I think that when you have little left to do, like writing the introduction of the thesis, it’s not a big deal to start a new job. As long as you don’t need to generate new results and several publications you will be most of the times safe. That’s what I thought for my situation.
Here comes some revelation. This is my first personal story.
It took me 21 months between my last research work and the defence of my PhD … 21 months!!!!
By the end of 2012 I stopped doing research. I thought I had enough for a PhD. That, and also my PhD contract ended.
- I had written 3 peer reviewed publications and a fourth one was ready for submission.
- I had the introduction and conclusions chapters of the thesis half finished.
- What could go wrong?
My reasoning was: I travel now 2 months through Australia and Fiji. During flights and idle time I work on the introduction and conclusions. I come back I start looking for a job outside academia and send the whole thesis to my professor and wait for his feedback and hopefully his approval to defend my PhD.
- I did find a job in industry in a couple of months, yayy!! (You can read more here about finding a job in industry after my PhD)
- I got the feedback 12 months later, ouch!!
- I defended my PhD 21 months later, WTF!!!
How did this happen? Come on professor, you only had to read 30 pages, which were already reviewed by other assistant professors. Do you really need 12 months for that??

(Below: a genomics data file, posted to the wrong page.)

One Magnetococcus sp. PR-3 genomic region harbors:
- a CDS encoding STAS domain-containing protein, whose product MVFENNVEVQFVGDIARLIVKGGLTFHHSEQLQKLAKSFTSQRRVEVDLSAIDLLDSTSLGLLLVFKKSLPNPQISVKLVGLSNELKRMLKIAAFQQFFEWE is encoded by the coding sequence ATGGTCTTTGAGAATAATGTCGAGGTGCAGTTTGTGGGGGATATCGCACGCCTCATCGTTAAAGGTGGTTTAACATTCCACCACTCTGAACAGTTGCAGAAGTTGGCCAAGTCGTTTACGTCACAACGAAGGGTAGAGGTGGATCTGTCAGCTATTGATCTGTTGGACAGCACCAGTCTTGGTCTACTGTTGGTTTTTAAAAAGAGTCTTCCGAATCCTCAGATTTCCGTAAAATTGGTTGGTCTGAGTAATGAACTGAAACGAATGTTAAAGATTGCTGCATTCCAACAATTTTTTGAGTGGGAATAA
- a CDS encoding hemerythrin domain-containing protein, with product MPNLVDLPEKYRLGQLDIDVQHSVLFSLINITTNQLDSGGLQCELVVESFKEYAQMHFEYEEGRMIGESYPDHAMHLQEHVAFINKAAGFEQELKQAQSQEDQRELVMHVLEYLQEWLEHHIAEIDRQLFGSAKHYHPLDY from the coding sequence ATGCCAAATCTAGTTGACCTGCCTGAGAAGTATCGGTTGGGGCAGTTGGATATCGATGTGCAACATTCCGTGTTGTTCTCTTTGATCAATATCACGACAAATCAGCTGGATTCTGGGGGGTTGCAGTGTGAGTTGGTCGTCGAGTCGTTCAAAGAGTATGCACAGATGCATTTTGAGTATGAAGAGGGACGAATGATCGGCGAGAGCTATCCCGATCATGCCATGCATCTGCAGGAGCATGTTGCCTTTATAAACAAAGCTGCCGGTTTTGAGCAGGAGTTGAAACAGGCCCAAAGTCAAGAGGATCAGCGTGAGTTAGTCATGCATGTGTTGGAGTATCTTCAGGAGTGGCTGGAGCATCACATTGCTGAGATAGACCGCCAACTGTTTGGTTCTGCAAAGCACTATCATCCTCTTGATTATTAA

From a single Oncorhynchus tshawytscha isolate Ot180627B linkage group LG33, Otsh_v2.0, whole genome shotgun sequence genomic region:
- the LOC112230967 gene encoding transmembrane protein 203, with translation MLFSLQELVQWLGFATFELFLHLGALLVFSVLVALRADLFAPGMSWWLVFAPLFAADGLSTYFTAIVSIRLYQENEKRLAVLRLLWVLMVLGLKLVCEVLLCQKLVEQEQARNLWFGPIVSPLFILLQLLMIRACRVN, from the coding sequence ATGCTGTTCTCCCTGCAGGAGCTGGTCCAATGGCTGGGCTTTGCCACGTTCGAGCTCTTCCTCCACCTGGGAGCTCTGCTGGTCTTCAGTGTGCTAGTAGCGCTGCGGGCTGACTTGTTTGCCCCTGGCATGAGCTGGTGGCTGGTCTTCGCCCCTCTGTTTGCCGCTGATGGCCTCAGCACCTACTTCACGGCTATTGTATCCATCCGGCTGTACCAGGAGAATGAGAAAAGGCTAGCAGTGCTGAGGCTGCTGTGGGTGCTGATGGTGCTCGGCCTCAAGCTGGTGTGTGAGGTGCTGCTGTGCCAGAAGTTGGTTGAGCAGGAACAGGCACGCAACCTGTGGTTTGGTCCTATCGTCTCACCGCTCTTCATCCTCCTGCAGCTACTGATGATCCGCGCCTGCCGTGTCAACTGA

It seems he does. And he is not the only professor so slow giving feedback. That’s common among many professors. They just put too much on their plate. But what was it my professor’s fault or my mistake?
My mistake was not to be around. I was not there, at the faculty, at the lab. People forgot about me. Their busy agenda took priority over my graduation. I was not there to make pressure, to complain, to ask for what was mine.
You have to hustle till the last second of your PhD. And nobody does it for you. Remember that. Everybody is busy with their own things. You are gone, you don’t exist.
When is it OK to quit your PhD?
I think that PhD students need to know that leaving a PhD half done is ok, it’s not the end of the world, (and it could actually be the beginning of good things). If they hate it, or turns out to be like a torture, it’s just not worth doing.